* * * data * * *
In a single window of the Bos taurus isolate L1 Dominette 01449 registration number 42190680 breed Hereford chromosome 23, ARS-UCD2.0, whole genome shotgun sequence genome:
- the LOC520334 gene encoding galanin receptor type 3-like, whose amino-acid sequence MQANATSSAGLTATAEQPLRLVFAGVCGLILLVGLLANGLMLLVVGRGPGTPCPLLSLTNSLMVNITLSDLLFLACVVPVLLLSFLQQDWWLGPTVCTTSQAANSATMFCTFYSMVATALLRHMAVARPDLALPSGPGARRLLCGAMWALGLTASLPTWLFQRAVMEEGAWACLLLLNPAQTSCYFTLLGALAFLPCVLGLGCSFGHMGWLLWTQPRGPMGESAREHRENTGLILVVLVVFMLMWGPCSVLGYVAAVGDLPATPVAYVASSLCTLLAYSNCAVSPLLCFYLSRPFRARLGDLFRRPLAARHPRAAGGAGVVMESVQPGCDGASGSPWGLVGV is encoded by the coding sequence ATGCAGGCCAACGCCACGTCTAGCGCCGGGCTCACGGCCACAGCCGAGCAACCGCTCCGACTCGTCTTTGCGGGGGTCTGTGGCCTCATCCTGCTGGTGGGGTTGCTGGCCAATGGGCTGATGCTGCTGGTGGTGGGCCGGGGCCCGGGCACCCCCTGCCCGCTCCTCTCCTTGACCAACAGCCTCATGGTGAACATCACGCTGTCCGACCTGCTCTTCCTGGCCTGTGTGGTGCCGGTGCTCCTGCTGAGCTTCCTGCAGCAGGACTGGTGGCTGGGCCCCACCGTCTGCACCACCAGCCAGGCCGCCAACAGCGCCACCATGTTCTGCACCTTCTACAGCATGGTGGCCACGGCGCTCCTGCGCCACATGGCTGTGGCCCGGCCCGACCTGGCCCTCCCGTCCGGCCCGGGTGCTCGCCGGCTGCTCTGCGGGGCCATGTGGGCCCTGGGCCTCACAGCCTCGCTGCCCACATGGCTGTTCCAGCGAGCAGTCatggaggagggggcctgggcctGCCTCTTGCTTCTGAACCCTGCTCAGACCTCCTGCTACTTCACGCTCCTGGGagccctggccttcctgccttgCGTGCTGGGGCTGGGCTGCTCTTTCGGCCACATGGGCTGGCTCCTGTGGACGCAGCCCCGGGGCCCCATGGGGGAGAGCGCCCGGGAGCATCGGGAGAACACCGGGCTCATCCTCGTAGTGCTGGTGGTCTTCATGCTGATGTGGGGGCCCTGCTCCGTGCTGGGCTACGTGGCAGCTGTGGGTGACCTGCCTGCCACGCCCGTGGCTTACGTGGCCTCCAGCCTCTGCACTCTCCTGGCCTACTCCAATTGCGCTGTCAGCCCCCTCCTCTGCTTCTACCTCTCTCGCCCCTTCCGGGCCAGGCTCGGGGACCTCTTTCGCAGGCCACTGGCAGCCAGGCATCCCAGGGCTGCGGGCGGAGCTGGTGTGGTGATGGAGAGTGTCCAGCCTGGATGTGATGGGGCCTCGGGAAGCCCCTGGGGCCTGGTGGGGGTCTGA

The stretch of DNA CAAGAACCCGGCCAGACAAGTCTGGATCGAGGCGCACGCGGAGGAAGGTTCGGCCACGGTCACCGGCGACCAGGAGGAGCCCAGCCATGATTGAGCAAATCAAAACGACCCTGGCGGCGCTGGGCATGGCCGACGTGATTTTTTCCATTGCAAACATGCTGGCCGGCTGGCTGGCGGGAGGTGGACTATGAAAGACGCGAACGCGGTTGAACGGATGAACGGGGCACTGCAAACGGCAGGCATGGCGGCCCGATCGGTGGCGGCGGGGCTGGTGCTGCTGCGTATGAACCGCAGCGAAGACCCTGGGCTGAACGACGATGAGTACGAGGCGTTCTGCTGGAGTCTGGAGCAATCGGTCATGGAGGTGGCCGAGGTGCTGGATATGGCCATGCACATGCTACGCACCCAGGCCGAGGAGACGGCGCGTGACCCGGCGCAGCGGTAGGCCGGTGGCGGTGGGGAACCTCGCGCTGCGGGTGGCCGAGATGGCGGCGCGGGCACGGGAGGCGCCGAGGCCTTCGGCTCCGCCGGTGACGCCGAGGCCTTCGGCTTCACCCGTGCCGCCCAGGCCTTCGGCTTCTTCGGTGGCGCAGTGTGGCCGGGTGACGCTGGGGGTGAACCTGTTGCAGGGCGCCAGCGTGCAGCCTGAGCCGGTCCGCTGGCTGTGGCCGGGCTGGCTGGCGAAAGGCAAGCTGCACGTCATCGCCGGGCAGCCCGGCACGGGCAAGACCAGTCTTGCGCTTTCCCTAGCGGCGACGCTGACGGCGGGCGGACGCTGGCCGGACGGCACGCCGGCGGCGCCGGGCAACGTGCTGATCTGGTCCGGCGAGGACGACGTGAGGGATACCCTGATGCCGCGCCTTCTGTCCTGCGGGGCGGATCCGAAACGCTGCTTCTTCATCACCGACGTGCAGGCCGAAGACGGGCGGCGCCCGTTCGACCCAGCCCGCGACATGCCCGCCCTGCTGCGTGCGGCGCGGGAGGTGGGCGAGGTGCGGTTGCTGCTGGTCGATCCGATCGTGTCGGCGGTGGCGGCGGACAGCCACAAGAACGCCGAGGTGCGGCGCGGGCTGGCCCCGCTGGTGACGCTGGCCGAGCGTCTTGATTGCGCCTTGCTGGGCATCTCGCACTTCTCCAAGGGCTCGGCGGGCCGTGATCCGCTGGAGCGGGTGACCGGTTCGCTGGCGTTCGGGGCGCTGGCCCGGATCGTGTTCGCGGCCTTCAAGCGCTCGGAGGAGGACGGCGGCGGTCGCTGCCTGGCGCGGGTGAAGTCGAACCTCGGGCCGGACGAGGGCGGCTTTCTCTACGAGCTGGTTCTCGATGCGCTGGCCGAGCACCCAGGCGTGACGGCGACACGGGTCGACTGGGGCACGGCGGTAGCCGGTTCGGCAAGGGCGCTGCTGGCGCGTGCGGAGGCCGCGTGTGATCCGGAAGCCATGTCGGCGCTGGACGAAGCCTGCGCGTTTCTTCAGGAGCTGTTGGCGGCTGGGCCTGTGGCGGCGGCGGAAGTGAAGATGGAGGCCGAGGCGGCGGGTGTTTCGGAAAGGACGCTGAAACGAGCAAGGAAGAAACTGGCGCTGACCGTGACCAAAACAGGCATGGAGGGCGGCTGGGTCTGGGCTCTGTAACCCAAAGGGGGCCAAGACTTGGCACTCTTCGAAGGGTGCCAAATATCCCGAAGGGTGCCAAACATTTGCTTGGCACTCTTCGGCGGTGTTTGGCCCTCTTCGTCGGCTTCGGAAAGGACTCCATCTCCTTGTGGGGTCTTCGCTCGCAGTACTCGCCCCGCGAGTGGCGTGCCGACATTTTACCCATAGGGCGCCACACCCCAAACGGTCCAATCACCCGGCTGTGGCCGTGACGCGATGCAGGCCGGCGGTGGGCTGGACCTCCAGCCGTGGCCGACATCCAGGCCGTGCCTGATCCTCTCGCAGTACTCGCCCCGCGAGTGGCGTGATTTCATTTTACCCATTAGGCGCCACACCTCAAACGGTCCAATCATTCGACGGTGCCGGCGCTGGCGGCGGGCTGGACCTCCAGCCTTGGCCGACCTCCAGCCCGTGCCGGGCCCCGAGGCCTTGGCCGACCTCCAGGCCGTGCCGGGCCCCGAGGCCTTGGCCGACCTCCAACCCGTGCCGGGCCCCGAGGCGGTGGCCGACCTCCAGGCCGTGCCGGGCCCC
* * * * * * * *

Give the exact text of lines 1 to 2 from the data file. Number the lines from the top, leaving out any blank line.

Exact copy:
In a single window of the Bos taurus isolate L1 Dominette 01449 registration number 42190680 breed Hereford chromosome 23, ARS-UCD2.0, whole genome shotgun sequence genome:
- the LOC520334 gene encoding galanin receptor type 3-like, whose amino-acid sequence MQANATSSAGLTATAEQPLRLVFAGVCGLILLVGLLANGLMLLVVGRGPGTPCPLLSLTNSLMVNITLSDLLFLACVVPVLLLSFLQQDWWLGPTVCTTSQAANSATMFCTFYSMVATALLRHMAVARPDLALPSGPGARRLLCGAMWALGLTASLPTWLFQRAVMEEGAWACLLLLNPAQTSCYFTLLGALAFLPCVLGLGCSFGHMGWLLWTQPRGPMGESAREHRENTGLILVVLVVFMLMWGPCSVLGYVAAVGDLPATPVAYVASSLCTLLAYSNCAVSPLLCFYLSRPFRARLGDLFRRPLAARHPRAAGGAGVVMESVQPGCDGASGSPWGLVGV is encoded by the coding sequence ATGCAGGCCAACGCCACGTCTAGCGCCGGGCTCACGGCCACAGCCGAGCAACCGCTCCGACTCGTCTTTGCGGGGGTCTGTGGCCTCATCCTGCTGGTGGGGTTGCTGGCCAATGGGCTGATGCTGCTGGTGGTGGGCCGGGGCCCGGGCACCCCCTGCCCGCTCCTCTCCTTGACCAACAGCCTCATGGTGAACATCACGCTGTCCGACCTGCTCTTCCTGGCCTGTGTGGTGCCGGTGCTCCTGCTGAGCTTCCTGCAGCAGGACTGGTGGCTGGGCCCCACCGTCTGCACCACCAGCCAGGCCGCCAACAGCGCCACCATGTTCTGCACCTTCTACAGCATGGTGGCCACGGCGCTCCTGCGCCACATGGCTGTGGCCCGGCCCGACCTGGCCCTCCCGTCCGGCCCGGGTGCTCGCCGGCTGCTCTGCGGGGCCATGTGGGCCCTGGGCCTCACAGCCTCGCTGCCCACATGGCTGTTCCAGCGAGCAGTCatggaggagggggcctgggcctGCCTCTTGCTTCTGAACCCTGCTCAGACCTCCTGCTACTTCACGCTCCTGGGagccctggccttcctgccttgCGTGCTGGGGCTGGGCTGCTCTTTCGGCCACATGGGCTGGCTCCTGTGGACGCAGCCCCGGGGCCCCATGGGGGAGAGCGCCCGGGAGCATCGGGAGAACACCGGGCTCATCCTCGTAGTGCTGGTGGTCTTCATGCTGATGTGGGGGCCCTGCTCCGTGCTGGGCTACGTGGCAGCTGTGGGTGACCTGCCTGCCACGCCCGTGGCTTACGTGGCCTCCAGCCTCTGCACTCTCCTGGCCTACTCCAATTGCGCTGTCAGCCCCCTCCTCTGCTTCTACCTCTCTCGCCCCTTCCGGGCCAGGCTCGGGGACCTCTTTCGCAGGCCACTGGCAGCCAGGCATCCCAGGGCTGCGGGCGGAGCTGGTGTGGTGATGGAGAGTGTCCAGCCTGGATGTGATGGGGCCTCGGGAAGCCCCTGGGGCCTGGTGGGGGTCTGA